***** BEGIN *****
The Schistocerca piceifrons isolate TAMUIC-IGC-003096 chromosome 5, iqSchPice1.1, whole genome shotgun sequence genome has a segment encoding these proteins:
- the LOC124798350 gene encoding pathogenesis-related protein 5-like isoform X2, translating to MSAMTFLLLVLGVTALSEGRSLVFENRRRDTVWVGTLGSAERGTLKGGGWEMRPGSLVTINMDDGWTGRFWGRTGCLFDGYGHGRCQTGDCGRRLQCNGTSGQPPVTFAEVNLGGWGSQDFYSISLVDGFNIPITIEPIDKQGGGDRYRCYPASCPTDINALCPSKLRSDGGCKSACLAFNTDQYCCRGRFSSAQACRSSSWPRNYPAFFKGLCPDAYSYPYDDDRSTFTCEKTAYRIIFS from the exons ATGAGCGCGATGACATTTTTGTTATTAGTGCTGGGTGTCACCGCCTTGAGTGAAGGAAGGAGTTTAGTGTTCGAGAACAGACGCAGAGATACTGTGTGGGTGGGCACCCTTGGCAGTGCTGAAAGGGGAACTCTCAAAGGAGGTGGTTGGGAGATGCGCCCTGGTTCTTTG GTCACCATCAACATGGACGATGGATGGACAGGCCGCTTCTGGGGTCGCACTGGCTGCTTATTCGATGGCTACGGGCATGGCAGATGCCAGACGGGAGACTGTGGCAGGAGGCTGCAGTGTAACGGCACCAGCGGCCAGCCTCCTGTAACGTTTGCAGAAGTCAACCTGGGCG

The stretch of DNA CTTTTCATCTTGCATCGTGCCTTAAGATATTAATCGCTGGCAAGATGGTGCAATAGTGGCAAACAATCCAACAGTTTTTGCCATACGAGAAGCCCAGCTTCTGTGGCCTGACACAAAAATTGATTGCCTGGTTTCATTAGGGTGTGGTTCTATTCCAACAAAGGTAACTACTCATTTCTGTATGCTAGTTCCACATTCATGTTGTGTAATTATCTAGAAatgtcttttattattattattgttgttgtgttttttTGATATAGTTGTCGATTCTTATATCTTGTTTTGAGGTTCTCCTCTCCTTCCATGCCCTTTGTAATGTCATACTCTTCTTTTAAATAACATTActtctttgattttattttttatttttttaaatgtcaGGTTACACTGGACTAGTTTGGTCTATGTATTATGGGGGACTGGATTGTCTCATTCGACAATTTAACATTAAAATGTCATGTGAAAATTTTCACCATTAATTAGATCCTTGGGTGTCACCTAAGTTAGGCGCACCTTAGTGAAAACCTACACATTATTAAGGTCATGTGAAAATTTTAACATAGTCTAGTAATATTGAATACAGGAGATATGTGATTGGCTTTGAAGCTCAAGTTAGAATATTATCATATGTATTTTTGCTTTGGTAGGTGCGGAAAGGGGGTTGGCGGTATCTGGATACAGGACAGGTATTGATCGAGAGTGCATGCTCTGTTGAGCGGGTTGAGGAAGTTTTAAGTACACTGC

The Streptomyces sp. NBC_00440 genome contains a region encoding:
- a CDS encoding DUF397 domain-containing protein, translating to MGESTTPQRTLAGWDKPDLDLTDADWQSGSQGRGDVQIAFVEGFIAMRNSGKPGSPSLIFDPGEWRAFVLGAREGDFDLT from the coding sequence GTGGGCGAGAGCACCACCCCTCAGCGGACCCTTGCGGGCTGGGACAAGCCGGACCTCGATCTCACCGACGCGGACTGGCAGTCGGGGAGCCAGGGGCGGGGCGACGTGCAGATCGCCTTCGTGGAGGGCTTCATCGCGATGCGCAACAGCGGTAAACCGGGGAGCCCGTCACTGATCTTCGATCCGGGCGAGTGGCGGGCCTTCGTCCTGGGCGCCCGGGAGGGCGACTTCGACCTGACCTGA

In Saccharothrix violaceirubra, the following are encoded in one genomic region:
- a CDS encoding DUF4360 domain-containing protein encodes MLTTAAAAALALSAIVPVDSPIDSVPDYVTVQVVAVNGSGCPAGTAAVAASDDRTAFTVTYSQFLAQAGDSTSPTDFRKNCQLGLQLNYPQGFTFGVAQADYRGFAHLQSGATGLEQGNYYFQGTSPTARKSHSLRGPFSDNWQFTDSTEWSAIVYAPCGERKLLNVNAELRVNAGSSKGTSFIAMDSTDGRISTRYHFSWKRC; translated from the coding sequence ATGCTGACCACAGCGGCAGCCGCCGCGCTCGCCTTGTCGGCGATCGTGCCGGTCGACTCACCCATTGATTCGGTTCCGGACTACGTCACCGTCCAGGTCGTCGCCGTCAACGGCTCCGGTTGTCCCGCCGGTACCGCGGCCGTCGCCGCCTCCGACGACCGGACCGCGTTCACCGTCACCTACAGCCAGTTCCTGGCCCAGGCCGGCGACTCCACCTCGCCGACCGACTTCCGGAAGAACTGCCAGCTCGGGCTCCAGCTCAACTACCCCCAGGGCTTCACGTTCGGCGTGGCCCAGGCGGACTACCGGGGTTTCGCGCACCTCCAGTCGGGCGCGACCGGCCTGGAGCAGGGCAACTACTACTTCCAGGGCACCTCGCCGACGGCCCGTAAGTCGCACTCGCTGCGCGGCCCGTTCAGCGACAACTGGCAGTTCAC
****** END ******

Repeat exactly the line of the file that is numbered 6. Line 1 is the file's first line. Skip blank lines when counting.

In Saccharothrix violaceirubra, the following are encoded in one genomic region: